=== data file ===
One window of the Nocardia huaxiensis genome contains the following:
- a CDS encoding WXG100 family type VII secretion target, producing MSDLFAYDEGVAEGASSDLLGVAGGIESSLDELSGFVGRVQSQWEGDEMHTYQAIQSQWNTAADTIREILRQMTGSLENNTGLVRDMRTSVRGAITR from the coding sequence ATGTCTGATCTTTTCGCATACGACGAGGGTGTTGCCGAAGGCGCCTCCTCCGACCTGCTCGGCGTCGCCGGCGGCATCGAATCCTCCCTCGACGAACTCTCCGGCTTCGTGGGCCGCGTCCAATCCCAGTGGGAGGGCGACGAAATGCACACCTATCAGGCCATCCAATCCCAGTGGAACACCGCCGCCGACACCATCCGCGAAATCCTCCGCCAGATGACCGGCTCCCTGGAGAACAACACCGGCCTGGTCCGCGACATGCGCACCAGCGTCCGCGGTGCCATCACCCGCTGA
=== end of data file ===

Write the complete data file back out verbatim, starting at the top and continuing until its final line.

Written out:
One window of the Nocardia huaxiensis genome contains the following:
- a CDS encoding WXG100 family type VII secretion target, producing MSDLFAYDEGVAEGASSDLLGVAGGIESSLDELSGFVGRVQSQWEGDEMHTYQAIQSQWNTAADTIREILRQMTGSLENNTGLVRDMRTSVRGAITR from the coding sequence ATGTCTGATCTTTTCGCATACGACGAGGGTGTTGCCGAAGGCGCCTCCTCCGACCTGCTCGGCGTCGCCGGCGGCATCGAATCCTCCCTCGACGAACTCTCCGGCTTCGTGGGCCGCGTCCAATCCCAGTGGGAGGGCGACGAAATGCACACCTATCAGGCCATCCAATCCCAGTGGAACACCGCCGCCGACACCATCCGCGAAATCCTCCGCCAGATGACCGGCTCCCTGGAGAACAACACCGGCCTGGTCCGCGACATGCGCACCAGCGTCCGCGGTGCCATCACCCGCTGA